(NEW YORK) — A New Jersey dad who suspected something was “horrifyingly wrong” at school when his autistic son began acting violently, had the boy wear a digital recorder and discovered teachers verbally abusing him.
Stuart Chaifetz, 44, described his 10-year-old son Akian as a “sweet and gentle child” with a penchant for acrobatics and a deep bond with his three dogs. So Chaifetz said it was totally out of character when he began receiving reports from Horace Mann Elementary School that Akian was hitting his teacher and a teacher’s aide.
“The thing that said to me that something horrifyingly wrong was going on was that he was hitting the teacher and the aide. I have never seen him hit anyone. He’s just not a violent kid,” Chaifetz told ABC News.
Akian spent six months working with behaviorists and other specialists who were trying to find the problem. Finally, Akian was put in a controlled scenario that pushed him to his limits and, still, he did not lash out violently.
“I realized that there was something terrible going on in that classroom and I needed to know what it was,” Chaifetz said.
Chaifetz put a digital recorder in Akian’s pocket on a February school day. Akian is in a self-contained autism class with five other students and the device recorded six-and-a-half hours of audio. When Akian came home from school and Chaifetz listened to the audio, he was shocked by what he heard.
“When I listened to what they had done to him, I just shattered inside,” Chaifetz said.
Chaifetz heard the teacher and aide calling Akian names, making fun of him, yelling at him and having inappropriate conversations in front of the children.
“The culture was so dysfunctional that an adult felt she could make fun of a child with a disability and nothing would happen to her,” Chaifetz said. “If it wasn’t captured on the audio, she probably would still be making fun of my son. That’s a bully.”
Akian, according to Chaifetz, has a tendency to speak softly to himself. When he was doing so in class, a teacher or aide can be heard saying angrily, “Who are you talking to? Nobody. Knock it off.” Akian is also told several times to shut his mouth.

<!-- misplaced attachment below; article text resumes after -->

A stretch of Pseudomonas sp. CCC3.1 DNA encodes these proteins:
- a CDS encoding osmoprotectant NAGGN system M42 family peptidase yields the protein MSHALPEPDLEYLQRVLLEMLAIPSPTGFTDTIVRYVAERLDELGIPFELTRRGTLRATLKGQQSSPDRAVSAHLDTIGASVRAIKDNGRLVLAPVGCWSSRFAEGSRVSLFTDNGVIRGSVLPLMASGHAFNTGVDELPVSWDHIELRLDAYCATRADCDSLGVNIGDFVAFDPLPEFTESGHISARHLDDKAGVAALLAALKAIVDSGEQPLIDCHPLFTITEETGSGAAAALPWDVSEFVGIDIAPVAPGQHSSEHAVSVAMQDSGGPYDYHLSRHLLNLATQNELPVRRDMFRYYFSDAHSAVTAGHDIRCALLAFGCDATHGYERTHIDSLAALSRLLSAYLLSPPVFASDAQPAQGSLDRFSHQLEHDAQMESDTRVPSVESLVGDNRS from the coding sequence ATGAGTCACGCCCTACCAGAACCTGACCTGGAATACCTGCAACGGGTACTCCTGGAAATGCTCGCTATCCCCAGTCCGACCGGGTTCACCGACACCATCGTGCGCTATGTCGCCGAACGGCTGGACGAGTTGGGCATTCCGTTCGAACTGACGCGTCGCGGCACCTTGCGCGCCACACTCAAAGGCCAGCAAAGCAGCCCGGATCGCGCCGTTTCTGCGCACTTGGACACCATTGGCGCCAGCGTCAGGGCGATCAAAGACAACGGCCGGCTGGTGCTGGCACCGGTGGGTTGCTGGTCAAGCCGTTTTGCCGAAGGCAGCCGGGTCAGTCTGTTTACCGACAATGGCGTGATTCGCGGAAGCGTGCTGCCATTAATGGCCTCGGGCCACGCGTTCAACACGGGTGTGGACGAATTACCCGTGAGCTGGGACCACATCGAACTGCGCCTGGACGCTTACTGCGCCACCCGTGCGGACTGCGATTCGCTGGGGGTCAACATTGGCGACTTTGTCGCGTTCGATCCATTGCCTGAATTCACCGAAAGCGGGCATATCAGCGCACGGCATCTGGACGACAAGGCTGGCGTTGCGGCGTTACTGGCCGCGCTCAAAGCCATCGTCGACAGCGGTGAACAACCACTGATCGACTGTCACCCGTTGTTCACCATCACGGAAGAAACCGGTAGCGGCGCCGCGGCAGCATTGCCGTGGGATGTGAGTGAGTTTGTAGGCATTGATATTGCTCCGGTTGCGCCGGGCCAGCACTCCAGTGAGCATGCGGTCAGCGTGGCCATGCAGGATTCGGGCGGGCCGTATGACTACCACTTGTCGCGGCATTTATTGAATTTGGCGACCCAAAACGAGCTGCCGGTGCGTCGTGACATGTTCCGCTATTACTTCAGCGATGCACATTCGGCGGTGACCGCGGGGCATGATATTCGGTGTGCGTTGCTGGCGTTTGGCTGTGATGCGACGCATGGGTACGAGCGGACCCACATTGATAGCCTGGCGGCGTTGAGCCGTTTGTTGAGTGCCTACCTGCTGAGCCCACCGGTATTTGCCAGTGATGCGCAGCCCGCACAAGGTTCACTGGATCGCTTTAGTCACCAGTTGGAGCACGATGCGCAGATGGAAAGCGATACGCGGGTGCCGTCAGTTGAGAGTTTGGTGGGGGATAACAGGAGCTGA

After being scolded several times, Akian begins to cry and the administrator said, “Go ahead and scream because guess what? You’re going to get nothing until your mouth is shut.”
At another point, the teacher or aide calls Akian a “bastard” when he will not stop crying.
“He’s the best human being I’ve ever met and these people were taking it away because they were crushing his spirit,” Chaifetz said. “If I had not spoken out and released that video, it would have been like it never happened, except to Akian because it happened to him and he knows it.”
Chaifetz took the audio to school officials.
“They were shocked and horrified as I was and I appreciate the fact that they took immediate action and fired one of the aides in the class,” he said. “The problem is that they didn’t fire the teacher because of tenure and she was moved to another school.”
Chaifetz was outraged that the teacher was not fired.
“I don’t want her teaching anyone ever again,” he said. “She lost her privilege to do that.”
The Cherry Hill school district issued a statement on its website regarding the incident, which included the following: “We strongly believe that the district acted swiftly, appropriately and judiciously with regard to the staff in the classroom,” Board of Education President Seth Klukoff wrote. “What’s more, we are confident that these decisions were informed first and foremost by compassion for the students.”
Superintendent Dr. Maureen Reusche added, “Although this is a personnel matter and there are specifics that I cannot legally address publicly, I want to assure our parents that the individuals who are heard on the recording raising their voices and inappropriately addressing children no longer work in the district and have not since shortly after we received the copy of the recording.”
Chaifetz has not been satisfied with the action taken.
“I’m not at war with the school district. I’m fighting the people that actually did this,” Chaifetz said. In the video, he identifies the teacher and aide only as Jodi and Kelly. He said he did not want to release their last names and demanded that they come forward to publicly apologize. He has not heard from them.
“You don’t hurt my son and get away with it, but that’s what they were doing,” he said. “They told me, ‘It’s a personnel matter and we can’t talk about it.’ Well, you can’t talk about it, but I can. I’m not going to keep this a secret.”
An outraged Chaifetz took to the Internet to defend his son and draw awareness to the issue.
He posted a video on YouTube called Teacher/Bully: How My Son Was Humiliated and Tormented by his Teacher and Aide on April 20. The video now has more than 210,000 hits and counting. Chaifetz also created a Facebook page called No More Teacher Bullies and built a website with his story and the audio he recorded. He has found comfort in hundreds of emails and phone calls from supporters all over the world.
He hopes to lobby for legislation to fire any teacher who bullies a student, regardless of tenure or any other union restrictions.
“One part of this was to reclaim my son’s dignity. He’ll need closure one day,” Chaifetz said. “I want him to know that he mattered. He was defended and he was loved.”
Copyright 2012 ABC News Radio
Chuck Johnston, CNN Newswire
Ray Sanchez, CNN Newswire